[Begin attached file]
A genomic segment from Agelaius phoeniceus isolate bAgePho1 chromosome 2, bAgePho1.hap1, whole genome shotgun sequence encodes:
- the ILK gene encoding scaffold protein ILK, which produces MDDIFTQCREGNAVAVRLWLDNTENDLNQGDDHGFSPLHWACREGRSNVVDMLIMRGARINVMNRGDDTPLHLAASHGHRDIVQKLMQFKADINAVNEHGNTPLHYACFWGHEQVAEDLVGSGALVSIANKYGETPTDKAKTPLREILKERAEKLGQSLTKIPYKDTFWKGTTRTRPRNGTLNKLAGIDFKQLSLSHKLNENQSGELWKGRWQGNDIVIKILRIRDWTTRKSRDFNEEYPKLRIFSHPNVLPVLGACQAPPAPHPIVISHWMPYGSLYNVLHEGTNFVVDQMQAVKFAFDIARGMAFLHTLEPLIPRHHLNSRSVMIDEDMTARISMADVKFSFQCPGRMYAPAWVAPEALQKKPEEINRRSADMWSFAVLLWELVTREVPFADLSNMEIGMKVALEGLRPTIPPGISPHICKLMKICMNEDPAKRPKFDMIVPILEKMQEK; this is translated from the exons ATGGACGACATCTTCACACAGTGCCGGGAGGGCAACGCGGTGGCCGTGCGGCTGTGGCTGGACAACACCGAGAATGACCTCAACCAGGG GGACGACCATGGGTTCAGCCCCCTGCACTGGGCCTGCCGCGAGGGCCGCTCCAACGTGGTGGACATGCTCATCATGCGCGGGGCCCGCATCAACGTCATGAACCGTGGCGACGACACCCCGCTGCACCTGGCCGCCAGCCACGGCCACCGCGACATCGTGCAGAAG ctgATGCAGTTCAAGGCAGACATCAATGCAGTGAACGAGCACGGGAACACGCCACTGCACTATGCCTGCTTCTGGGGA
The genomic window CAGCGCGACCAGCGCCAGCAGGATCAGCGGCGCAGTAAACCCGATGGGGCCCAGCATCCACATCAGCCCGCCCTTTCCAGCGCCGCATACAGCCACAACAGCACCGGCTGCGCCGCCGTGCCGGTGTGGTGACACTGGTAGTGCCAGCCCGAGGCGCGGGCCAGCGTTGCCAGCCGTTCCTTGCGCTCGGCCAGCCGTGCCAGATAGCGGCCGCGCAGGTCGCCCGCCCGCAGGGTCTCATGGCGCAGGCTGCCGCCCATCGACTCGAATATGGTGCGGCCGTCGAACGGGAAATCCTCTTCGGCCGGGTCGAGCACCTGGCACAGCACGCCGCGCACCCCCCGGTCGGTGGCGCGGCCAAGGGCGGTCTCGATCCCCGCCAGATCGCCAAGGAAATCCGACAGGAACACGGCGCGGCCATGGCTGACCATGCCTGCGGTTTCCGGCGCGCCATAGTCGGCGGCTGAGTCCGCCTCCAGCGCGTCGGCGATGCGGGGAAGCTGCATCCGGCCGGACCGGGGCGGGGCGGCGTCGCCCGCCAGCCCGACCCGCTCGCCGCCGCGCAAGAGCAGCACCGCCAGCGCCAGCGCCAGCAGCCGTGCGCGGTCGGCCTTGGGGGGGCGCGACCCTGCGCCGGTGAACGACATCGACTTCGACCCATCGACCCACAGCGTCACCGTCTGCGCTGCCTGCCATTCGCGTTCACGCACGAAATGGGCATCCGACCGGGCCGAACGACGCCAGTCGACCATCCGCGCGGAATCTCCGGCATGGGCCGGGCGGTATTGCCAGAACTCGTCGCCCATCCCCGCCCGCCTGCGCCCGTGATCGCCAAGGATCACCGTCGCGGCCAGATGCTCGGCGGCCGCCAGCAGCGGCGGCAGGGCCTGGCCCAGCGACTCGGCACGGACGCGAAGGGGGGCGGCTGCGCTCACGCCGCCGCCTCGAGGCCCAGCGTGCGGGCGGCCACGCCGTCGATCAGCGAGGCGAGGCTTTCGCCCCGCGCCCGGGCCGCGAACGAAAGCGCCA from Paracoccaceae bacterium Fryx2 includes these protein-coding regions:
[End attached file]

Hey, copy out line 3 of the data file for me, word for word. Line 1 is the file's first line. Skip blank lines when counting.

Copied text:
The genomic window CAGCGCGACCAGCGCCAGCAGGATCAGCGGCGCAGTAAACCCGATGGGGCCCAGCATCCACATCAGCCCGCCCTTTCCAGCGCCGCATACAGCCACAACAGCACCGGCTGCGCCGCCGTGCCGGTGTGGTGACACTGGTAGTGCCAGCCCGAGGCGCGGGCCAGCGTTGCCAGCCGTTCCTTGCGCTCGGCCAGCCGTGCCAGATAGCGGCCGCGCAGGTCGCCCGCCCGCAGGGTCTCATGGCGCAGGCTGCCGCCCATCGACTCGAATATGGTGCGGCCGTCGAACGGGAAATCCTCTTCGGCCGGGTCGAGCACCTGGCACAGCACGCCGCGCACCCCCCGGTCGGTGGCGCGGCCAAGGGCGGTCTCGATCCCCGCCAGATCGCCAAGGAAATCCGACAGGAACACGGCGCGGCCATGGCTGACCATGCCTGCGGTTTCCGGCGCGCCATAGTCGGCGGCTGAGTCCGCCTCCAGCGCGTCGGCGATGCGGGGAAGCTGCATCCGGCCGGACCGGGGCGGGGCGGCGTCGCCCGCCAGCCCGACCCGCTCGCCGCCGCGCAAGAGCAGCACCGCCAGCGCCAGCGCCAGCAGCCGTGCGCGGTCGGCCTTGGGGGGGCGCGACCCTGCGCCGGTGAACGACATCGACTTCGACCCATCGACCCACAGCGTCACCGTCTGCGCTGCCTGCCATTCGCGTTCACGCACGAAATGGGCATCCGACCGGGCCGAACGACGCCAGTCGACCATCCGCGCGGAATCTCCGGCATGGGCCGGGCGGTATTGCCAGAACTCGTCGCCCATCCCCGCCCGCCTGCGCCCGTGATCGCCAAGGATCACCGTCGCGGCCAGATGCTCGGCGGCCGCCAGCAGCGGCGGCAGGGCCTGGCCCAGCGACTCGGCACGGACGCGAAGGGGGGCGGCTGCGCTCACGCCGCCGCCTCGAGGCCCAGCGTGCGGGCGGCCACGCCGTCGATCAGCGAGGCGAGGCTTTCGCCCCGCGCCCGGGCCGCGAACGAAAGCGCCA from Paracoccaceae bacterium Fryx2 includes these protein-coding regions: